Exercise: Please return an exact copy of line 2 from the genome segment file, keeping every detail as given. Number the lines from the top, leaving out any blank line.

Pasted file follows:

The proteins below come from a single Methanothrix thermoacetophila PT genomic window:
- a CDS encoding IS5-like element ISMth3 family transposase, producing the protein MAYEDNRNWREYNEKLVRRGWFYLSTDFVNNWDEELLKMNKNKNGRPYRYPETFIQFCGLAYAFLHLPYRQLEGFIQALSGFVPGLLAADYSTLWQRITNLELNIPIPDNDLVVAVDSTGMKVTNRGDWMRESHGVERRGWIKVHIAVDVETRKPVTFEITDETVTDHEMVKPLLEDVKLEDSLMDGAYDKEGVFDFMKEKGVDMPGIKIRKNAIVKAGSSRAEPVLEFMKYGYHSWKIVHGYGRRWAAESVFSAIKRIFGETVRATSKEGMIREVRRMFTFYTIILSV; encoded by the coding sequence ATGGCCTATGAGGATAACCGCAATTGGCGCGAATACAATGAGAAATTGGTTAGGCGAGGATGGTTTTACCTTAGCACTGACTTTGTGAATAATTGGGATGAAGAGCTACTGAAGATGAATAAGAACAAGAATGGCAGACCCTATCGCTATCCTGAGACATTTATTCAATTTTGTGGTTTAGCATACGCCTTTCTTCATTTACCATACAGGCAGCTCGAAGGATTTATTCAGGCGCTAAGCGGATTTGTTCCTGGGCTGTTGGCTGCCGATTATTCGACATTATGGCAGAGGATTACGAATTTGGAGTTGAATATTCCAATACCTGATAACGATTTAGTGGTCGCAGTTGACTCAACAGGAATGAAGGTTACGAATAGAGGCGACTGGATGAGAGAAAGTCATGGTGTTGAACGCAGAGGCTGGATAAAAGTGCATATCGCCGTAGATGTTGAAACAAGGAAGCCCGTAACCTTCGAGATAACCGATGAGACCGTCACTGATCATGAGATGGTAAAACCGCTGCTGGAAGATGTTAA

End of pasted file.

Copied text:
- a CDS encoding IS5-like element ISMth3 family transposase, producing the protein MAYEDNRNWREYNEKLVRRGWFYLSTDFVNNWDEELLKMNKNKNGRPYRYPETFIQFCGLAYAFLHLPYRQLEGFIQALSGFVPGLLAADYSTLWQRITNLELNIPIPDNDLVVAVDSTGMKVTNRGDWMRESHGVERRGWIKVHIAVDVETRKPVTFEITDETVTDHEMVKPLLEDVKLEDSLMDGAYDKEGVFDFMKEKGVDMPGIKIRKNAIVKAGSSRAEPVLEFMKYGYHSWKIVHGYGRRWAAESVFSAIKRIFGETVRATSKEGMIREVRRMFTFYTIILSV; encoded by the coding sequence ATGGCCTATGAGGATAACCGCAATTGGCGCGAATACAATGAGAAATTGGTTAGGCGAGGATGGTTTTACCTTAGCACTGACTTTGTGAATAATTGGGATGAAGAGCTACTGAAGATGAATAAGAACAAGAATGGCAGACCCTATCGCTATCCTGAGACATTTATTCAATTTTGTGGTTTAGCATACGCCTTTCTTCATTTACCATACAGGCAGCTCGAAGGATTTATTCAGGCGCTAAGCGGATTTGTTCCTGGGCTGTTGGCTGCCGATTATTCGACATTATGGCAGAGGATTACGAATTTGGAGTTGAATATTCCAATACCTGATAACGATTTAGTGGTCGCAGTTGACTCAACAGGAATGAAGGTTACGAATAGAGGCGACTGGATGAGAGAAAGTCATGGTGTTGAACGCAGAGGCTGGATAAAAGTGCATATCGCCGTAGATGTTGAAACAAGGAAGCCCGTAACCTTCGAGATAACCGATGAGACCGTCACTGATCATGAGATGGTAAAACCGCTGCTGGAAGATGTTAA